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INTRODUCTION

One of my classmates mentioned how the introduction to the course was well set up and she appreciated the descriptions, pictures and links to allow for some further research for the students of the course if they were so inclined to do so.

The comment about adding a bio of myself and possibly even a picture so that students can learn about me as an instructor was a great idea that I intend to add to my module. I think this is a great way to personalize and to increase the comfort level that a potential student would be able to experience with this adjustment.

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OOPS

So, as much as I thought that I had checked things over, there were still mistakes made. I had forgotten to add a link to a website that I had fully intended on including and I truly apologize for that. I added the site introduction, but alas, did not copy and paste the URL. If at first you make a mistake, try to fix it within a decent amount of time! But, I have now fixed it and will be triple checking the next module just to make sure everything works.

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WHAT? I’M BEING TESTED ON A CRAFT?

Yes, there are assessments in this course, and no they are not too difficult. I appreciate that this was recognized in the review because I too believe that he assessments fit the type of course, which is meant to be more of a hobby type course. I decided to include assessments in order to attract students who were serious about the course and would be willing to put in the effort to learn a new skill. This was intended to direct more towards the serious crafters and to make a course that could allow for good quality instruction and serious discussions and commitments to completing projects together and to learn from one another. It may have been called “Crochet for Beginners” but I believe that the instructor could learn a thing or two in this course as well!

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RESPECTFULLY DISAGREE

I do need to mention though, that there were some things that I would disagree with from the reviews. I will not be mentioning those things here, specifically, as I do not want to embarrass or put down the opinions of others. Overall, the review was mainly positive and I really do appreciate the constructive criticism. But, just like anything that others provide their opinions to there will be times that we do not see eye to eye. So, I would just like to that I am so very grateful to have the opportunity to be reviewed by such wonderful classmate and I thank you very much for your time reviewing my module, responding to it and allowing for me to reflect upon it as well.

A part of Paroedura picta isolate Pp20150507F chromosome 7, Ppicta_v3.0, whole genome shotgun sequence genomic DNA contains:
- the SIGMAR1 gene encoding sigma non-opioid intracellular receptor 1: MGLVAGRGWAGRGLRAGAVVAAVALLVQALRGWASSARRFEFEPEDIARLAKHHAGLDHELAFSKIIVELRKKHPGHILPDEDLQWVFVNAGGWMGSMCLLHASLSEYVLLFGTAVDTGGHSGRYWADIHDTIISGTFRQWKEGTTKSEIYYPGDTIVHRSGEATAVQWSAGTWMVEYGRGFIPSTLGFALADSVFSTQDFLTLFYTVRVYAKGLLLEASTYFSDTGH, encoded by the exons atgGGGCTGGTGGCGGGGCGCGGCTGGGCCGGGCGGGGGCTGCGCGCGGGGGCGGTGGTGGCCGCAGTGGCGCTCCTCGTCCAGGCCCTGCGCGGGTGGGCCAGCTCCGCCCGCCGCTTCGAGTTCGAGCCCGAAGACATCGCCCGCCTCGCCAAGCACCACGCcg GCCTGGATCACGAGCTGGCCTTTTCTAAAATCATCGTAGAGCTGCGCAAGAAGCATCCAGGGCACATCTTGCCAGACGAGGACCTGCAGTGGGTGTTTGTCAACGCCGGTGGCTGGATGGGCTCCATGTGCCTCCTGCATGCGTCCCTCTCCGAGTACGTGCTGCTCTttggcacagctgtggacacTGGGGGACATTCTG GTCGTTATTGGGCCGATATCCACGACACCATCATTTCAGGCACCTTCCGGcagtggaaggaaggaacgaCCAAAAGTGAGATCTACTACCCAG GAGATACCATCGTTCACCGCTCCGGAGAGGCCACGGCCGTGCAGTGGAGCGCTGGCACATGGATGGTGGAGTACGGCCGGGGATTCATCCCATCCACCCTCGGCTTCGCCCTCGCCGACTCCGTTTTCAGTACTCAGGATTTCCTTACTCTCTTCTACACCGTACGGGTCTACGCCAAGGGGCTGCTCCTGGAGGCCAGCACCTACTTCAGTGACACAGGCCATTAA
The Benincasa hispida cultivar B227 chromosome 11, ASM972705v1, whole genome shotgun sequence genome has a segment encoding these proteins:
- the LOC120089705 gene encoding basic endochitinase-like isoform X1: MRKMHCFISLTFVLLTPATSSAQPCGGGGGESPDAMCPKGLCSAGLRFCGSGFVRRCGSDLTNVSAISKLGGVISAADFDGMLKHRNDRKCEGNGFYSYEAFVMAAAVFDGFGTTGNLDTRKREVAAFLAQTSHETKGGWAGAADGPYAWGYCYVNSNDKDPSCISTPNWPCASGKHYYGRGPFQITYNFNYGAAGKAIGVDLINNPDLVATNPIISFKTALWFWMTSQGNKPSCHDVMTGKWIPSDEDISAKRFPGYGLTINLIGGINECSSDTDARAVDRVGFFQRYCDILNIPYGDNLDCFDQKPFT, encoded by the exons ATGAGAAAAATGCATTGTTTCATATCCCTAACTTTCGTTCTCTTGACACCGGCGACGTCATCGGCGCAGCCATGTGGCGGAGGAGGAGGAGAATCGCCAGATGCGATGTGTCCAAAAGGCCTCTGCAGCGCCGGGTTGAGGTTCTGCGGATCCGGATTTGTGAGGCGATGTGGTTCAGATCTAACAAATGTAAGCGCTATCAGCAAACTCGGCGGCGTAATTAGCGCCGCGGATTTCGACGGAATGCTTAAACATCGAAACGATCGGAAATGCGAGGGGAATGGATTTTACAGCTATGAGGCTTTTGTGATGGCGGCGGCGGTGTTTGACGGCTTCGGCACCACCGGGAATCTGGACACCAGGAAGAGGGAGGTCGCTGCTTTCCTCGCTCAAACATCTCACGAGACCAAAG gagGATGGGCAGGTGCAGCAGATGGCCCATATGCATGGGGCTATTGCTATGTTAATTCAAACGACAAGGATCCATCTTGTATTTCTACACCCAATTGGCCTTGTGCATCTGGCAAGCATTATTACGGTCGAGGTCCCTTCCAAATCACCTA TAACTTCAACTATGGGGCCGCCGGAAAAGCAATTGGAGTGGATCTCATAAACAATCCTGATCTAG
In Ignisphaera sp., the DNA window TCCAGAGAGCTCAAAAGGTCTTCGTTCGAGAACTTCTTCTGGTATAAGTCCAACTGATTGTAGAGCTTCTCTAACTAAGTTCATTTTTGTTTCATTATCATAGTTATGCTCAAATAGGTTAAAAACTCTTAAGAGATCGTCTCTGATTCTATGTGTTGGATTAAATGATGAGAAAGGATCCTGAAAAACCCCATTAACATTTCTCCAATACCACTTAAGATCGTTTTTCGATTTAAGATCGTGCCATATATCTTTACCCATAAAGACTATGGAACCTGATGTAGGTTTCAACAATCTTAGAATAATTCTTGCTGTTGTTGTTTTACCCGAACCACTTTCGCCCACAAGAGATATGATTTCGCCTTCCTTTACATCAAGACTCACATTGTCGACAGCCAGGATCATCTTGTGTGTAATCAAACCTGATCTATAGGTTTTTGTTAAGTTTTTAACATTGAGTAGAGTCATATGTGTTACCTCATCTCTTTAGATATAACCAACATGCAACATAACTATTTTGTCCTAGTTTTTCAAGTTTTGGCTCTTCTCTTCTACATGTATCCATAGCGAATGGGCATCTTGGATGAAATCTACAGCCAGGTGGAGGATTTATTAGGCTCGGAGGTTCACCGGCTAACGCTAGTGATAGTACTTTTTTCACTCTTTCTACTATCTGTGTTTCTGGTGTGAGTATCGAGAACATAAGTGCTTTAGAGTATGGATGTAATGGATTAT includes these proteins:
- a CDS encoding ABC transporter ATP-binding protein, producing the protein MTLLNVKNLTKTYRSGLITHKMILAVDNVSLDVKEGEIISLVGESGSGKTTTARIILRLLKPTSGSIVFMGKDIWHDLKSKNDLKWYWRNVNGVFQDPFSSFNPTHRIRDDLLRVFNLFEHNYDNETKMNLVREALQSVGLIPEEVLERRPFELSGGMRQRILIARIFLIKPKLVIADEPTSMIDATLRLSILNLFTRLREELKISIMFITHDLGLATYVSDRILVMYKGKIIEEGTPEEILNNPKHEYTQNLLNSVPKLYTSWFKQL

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Google Classroom Beginner

I have recently begun using Google classroom with my students. I fear that I am still quite a beginner at it and have not managed to be completely comfortable with it as of yet.  Ever since I took Alec’s class last term I began to force myself to use more technology in my teaching. I had only been substituting technology for what could also have been done on paper. Type this up and print it out.

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Now, I have been trying to incorporate Google classroom into my teaching, but feel like I am not using it to its full potential. Our school is fortunate to have our “tech guru”, a fellow teacher, who is able to come into our classrooms to show our students (and the teachers) something new in educational technology. Whether this be a new program, or website or in my case, how to write a “choose your own ending” story with Google Slides. (Really neat lesson and I really want to continue with it with my students).

So, when Alec’s class had me having to create my own online or blended course, I freaked out a little.

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I did not think that I had any skills to be able to navigate any online course let alone create one. So, I choose Google Classroom, since I was somewhat familiar with it (and it seemed the least daunting at the time). At first I thought I could create a blended course for my grade 5/6 class, but feel that since coming into this classroom mid-way through the year (maternity leave), and having a more behavior challenging classroom, I decided to stick to creating a course for adults.

I do regret sometimes, not taking the challenge to use a course for my grade 5/6 class, because I believe that it would benefit my skills as a teacher and assist in my goal to becoming more comfortable to use more technology in my teaching. I shied away because I did not feel that my class would be able to manage the tech and I would just be creating stress and havoc for myself. After reading Dani’s post, and learning that she uses Google classroom with a grade 2/3 class, I feel a bit ashamed that I did not give my students, or myself, more credit in our abilities to succeed. I do have them handing in assignments to me through Google classroom, and soon would like to use Google Read and Write to assist them with their editing and writing skills. But, I think I still have a huge learning curve ahead of me.

I am encouraged to use Google suites (and especially Google classroom) because of its ease of use and accessibility. I have found that I am able to see my students work in real time and offer comments and edits while they work on the computer. Being able to do it from my computer instead of attending to each student around the room is beginning to become a lot more efficient and less time consuming than without the technology. Less paper is wasted, students seem to be more engaged, and some even feel comfortable enough to assist each other as well. Google classroom has given me a home base that once I feel comfortable I will be more willing to explore other options for my students as well.